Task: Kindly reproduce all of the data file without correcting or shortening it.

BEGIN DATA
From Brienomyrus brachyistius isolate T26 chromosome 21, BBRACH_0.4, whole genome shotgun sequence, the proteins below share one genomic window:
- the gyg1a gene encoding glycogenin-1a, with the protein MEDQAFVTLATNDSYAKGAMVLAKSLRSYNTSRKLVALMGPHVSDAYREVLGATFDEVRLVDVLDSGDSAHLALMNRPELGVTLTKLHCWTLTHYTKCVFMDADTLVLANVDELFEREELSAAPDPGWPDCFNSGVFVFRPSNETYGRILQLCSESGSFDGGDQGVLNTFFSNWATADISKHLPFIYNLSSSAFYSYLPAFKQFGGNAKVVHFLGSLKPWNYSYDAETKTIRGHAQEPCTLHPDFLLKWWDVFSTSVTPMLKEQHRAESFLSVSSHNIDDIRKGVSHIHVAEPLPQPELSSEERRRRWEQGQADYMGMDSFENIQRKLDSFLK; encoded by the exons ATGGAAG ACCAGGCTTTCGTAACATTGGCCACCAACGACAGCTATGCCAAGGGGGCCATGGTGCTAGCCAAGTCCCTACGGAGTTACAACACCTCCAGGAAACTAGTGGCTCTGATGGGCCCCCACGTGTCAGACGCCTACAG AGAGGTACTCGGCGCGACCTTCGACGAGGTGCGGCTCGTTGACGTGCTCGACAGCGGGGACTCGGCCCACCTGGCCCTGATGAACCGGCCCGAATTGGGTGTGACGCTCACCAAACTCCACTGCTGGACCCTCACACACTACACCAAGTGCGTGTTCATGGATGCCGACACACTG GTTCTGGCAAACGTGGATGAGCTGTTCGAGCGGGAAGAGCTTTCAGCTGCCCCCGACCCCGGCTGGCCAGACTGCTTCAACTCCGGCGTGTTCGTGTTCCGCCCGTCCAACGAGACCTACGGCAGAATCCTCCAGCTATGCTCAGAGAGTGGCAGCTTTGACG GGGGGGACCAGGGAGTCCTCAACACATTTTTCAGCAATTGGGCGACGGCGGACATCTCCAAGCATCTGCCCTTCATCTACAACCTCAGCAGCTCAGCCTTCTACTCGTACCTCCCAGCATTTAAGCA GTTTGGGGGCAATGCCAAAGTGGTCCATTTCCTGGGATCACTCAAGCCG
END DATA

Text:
From Brienomyrus brachyistius isolate T26 chromosome 21, BBRACH_0.4, whole genome shotgun sequence, the proteins below share one genomic window:
- the gyg1a gene encoding glycogenin-1a, with the protein MEDQAFVTLATNDSYAKGAMVLAKSLRSYNTSRKLVALMGPHVSDAYREVLGATFDEVRLVDVLDSGDSAHLALMNRPELGVTLTKLHCWTLTHYTKCVFMDADTLVLANVDELFEREELSAAPDPGWPDCFNSGVFVFRPSNETYGRILQLCSESGSFDGGDQGVLNTFFSNWATADISKHLPFIYNLSSSAFYSYLPAFKQFGGNAKVVHFLGSLKPWNYSYDAETKTIRGHAQEPCTLHPDFLLKWWDVFSTSVTPMLKEQHRAESFLSVSSHNIDDIRKGVSHIHVAEPLPQPELSSEERRRRWEQGQADYMGMDSFENIQRKLDSFLK; encoded by the exons ATGGAAG ACCAGGCTTTCGTAACATTGGCCACCAACGACAGCTATGCCAAGGGGGCCATGGTGCTAGCCAAGTCCCTACGGAGTTACAACACCTCCAGGAAACTAGTGGCTCTGATGGGCCCCCACGTGTCAGACGCCTACAG AGAGGTACTCGGCGCGACCTTCGACGAGGTGCGGCTCGTTGACGTGCTCGACAGCGGGGACTCGGCCCACCTGGCCCTGATGAACCGGCCCGAATTGGGTGTGACGCTCACCAAACTCCACTGCTGGACCCTCACACACTACACCAAGTGCGTGTTCATGGATGCCGACACACTG GTTCTGGCAAACGTGGATGAGCTGTTCGAGCGGGAAGAGCTTTCAGCTGCCCCCGACCCCGGCTGGCCAGACTGCTTCAACTCCGGCGTGTTCGTGTTCCGCCCGTCCAACGAGACCTACGGCAGAATCCTCCAGCTATGCTCAGAGAGTGGCAGCTTTGACG GGGGGGACCAGGGAGTCCTCAACACATTTTTCAGCAATTGGGCGACGGCGGACATCTCCAAGCATCTGCCCTTCATCTACAACCTCAGCAGCTCAGCCTTCTACTCGTACCTCCCAGCATTTAAGCA GTTTGGGGGCAATGCCAAAGTGGTCCATTTCCTGGGATCACTCAAGCCG